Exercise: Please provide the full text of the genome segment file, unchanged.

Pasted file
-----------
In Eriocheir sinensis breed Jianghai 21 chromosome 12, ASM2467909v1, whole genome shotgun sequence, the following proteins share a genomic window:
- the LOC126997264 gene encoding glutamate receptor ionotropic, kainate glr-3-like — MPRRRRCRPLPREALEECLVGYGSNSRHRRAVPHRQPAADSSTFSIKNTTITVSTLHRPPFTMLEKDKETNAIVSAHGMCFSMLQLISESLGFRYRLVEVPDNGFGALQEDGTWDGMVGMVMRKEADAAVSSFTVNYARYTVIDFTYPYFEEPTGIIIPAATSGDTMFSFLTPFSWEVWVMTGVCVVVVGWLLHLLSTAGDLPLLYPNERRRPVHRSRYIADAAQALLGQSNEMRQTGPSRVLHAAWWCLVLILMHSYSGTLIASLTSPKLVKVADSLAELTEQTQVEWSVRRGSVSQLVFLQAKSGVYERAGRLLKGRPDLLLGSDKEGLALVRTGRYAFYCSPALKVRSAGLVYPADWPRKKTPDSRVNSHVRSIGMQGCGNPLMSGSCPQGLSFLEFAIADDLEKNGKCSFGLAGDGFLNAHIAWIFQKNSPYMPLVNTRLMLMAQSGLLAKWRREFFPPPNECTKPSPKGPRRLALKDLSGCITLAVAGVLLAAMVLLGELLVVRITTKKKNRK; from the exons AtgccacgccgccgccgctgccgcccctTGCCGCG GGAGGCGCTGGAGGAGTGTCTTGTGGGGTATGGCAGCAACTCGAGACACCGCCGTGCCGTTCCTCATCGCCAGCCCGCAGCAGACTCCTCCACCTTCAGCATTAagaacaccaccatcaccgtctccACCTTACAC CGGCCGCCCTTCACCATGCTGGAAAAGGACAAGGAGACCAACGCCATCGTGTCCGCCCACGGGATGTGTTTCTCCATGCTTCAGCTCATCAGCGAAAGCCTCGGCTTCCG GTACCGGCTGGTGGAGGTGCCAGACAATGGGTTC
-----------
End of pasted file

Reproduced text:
In Eriocheir sinensis breed Jianghai 21 chromosome 12, ASM2467909v1, whole genome shotgun sequence, the following proteins share a genomic window:
- the LOC126997264 gene encoding glutamate receptor ionotropic, kainate glr-3-like — MPRRRRCRPLPREALEECLVGYGSNSRHRRAVPHRQPAADSSTFSIKNTTITVSTLHRPPFTMLEKDKETNAIVSAHGMCFSMLQLISESLGFRYRLVEVPDNGFGALQEDGTWDGMVGMVMRKEADAAVSSFTVNYARYTVIDFTYPYFEEPTGIIIPAATSGDTMFSFLTPFSWEVWVMTGVCVVVVGWLLHLLSTAGDLPLLYPNERRRPVHRSRYIADAAQALLGQSNEMRQTGPSRVLHAAWWCLVLILMHSYSGTLIASLTSPKLVKVADSLAELTEQTQVEWSVRRGSVSQLVFLQAKSGVYERAGRLLKGRPDLLLGSDKEGLALVRTGRYAFYCSPALKVRSAGLVYPADWPRKKTPDSRVNSHVRSIGMQGCGNPLMSGSCPQGLSFLEFAIADDLEKNGKCSFGLAGDGFLNAHIAWIFQKNSPYMPLVNTRLMLMAQSGLLAKWRREFFPPPNECTKPSPKGPRRLALKDLSGCITLAVAGVLLAAMVLLGELLVVRITTKKKNRK; from the exons AtgccacgccgccgccgctgccgcccctTGCCGCG GGAGGCGCTGGAGGAGTGTCTTGTGGGGTATGGCAGCAACTCGAGACACCGCCGTGCCGTTCCTCATCGCCAGCCCGCAGCAGACTCCTCCACCTTCAGCATTAagaacaccaccatcaccgtctccACCTTACAC CGGCCGCCCTTCACCATGCTGGAAAAGGACAAGGAGACCAACGCCATCGTGTCCGCCCACGGGATGTGTTTCTCCATGCTTCAGCTCATCAGCGAAAGCCTCGGCTTCCG GTACCGGCTGGTGGAGGTGCCAGACAATGGGTTC